Back in April 2011 I ordered some new chicks. We wanted good foragers and smaller hens so they would eat less. I picked out 15 Lakenvelders as the core of my new flock and everything sounded great on paper. We’ve had this breed for 8 months now and I will go so far as to say we absolutely hate them.
I should note a couple of nice things about the breed before I start complaining:
- They are pretty.
- They are excellent at foraging.
- They are very alert and unlikely to be eaten by predators.
As chicks the Lakenvelders were extremely dominate over the other breeds and would beat them up. The male Lakenvelders reached chicken puberty about a month early and it was all downhill from there. We soon had to separate all the non-Lakenvelder chickens from the piranhas (as we came to call them).
The Lakenvelder rooster violence was partly our fault. We kept holding off butchering because the roosters were so tiny and it was our first time butchering chickens by ourselves. If we were to do it again we would have culled the tiny roosters and just composted them. It would have been better management on our part, I think, and we wouldn’t have had so many shredded hens.
One of the most annoying Lakenvelder rooster traits was their crowing. They NEVER stopped. Listening to continuous crowing all day was literally making Lee and I irrationally angry. We were originally going to keep at least one rooster but decided against it for the sake of our sanity.
The Lakenvelder breed is very flighty. This is a good trait for a foraging breed, granted, but an annoying trait when you walk into their pen everyday and they are trying to kill themselves getting away from you. The hens are very good at flying so we have about four that roost high up in the trees at night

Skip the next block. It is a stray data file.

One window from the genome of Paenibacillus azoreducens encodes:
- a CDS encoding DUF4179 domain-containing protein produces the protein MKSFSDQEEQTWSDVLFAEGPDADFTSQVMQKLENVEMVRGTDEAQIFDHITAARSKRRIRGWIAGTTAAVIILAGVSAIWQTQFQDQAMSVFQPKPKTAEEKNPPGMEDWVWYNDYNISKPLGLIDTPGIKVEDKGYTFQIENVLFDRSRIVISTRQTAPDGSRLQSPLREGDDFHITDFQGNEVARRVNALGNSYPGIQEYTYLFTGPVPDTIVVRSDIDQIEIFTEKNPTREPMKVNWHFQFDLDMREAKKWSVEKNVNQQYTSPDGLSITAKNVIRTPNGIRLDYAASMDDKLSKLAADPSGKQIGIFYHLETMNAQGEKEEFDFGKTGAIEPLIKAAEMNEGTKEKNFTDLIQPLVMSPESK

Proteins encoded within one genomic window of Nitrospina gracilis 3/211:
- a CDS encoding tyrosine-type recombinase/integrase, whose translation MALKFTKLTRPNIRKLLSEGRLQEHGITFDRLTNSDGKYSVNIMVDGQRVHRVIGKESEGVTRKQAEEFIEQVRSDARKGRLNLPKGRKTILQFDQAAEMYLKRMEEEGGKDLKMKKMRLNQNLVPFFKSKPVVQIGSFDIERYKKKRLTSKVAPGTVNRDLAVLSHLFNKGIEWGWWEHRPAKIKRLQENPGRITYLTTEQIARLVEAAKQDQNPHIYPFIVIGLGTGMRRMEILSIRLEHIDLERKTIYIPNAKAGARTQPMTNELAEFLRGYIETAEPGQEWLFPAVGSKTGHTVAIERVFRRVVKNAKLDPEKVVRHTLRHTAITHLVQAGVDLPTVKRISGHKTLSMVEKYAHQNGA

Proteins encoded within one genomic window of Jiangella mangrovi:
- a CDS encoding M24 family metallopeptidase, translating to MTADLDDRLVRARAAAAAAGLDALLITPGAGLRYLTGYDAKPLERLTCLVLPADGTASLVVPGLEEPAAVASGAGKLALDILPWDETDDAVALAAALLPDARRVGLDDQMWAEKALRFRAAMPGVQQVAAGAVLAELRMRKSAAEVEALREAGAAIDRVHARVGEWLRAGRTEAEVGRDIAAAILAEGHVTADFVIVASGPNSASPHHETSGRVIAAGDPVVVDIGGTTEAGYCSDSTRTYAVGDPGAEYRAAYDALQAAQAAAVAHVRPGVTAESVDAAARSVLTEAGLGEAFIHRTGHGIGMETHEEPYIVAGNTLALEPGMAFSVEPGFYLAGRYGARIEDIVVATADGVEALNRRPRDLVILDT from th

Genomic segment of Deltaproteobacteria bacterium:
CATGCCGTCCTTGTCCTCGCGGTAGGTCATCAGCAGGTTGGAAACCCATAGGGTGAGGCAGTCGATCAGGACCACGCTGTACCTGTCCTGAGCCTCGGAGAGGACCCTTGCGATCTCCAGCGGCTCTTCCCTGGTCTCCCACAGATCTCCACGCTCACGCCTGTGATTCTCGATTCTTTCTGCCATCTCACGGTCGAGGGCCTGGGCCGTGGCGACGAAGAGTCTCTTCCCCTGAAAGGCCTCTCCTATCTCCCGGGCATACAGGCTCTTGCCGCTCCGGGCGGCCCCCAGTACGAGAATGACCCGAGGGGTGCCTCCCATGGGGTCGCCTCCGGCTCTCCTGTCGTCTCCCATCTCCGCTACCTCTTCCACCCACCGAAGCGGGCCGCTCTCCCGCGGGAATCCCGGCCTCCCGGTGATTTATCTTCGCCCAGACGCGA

The hens lay tiny, and I do mean tiny eggs. I knew they would lay smaller eggs when I got them, but I was not expecting the actual scale (or rather lack there of). Even worse, with the short winter days the hens have completely stopped laying. Every other breed we’ve tried has still laid all winter without supplemental light. By comparison, our original 2 1/2 year old hens (who need to be retired) are still laying at about half their usual rate.
So here Lee and I are stuck with 7 Lakenvelder hens and we don’t know what to do with them. They are too small to be worth the trouble to butcher, they aren’t laying eggs, and I don’t think I could even catch them to sell them. I don’t suppose that anyone reading this blog is desperate for some backyard Lakenvelder hens after reading this indictment of the breed? 🙂
Lee and I feel like every new chicken breed we ordered this year has been a failure for various reasons. As mistakes go, it hasn’t been that expensive. At least you gain experience from your failures. We’ll think twice before ordering another “good forager” in the future. I’m not sure the high cost in frustration is worth the potentially small savings in food.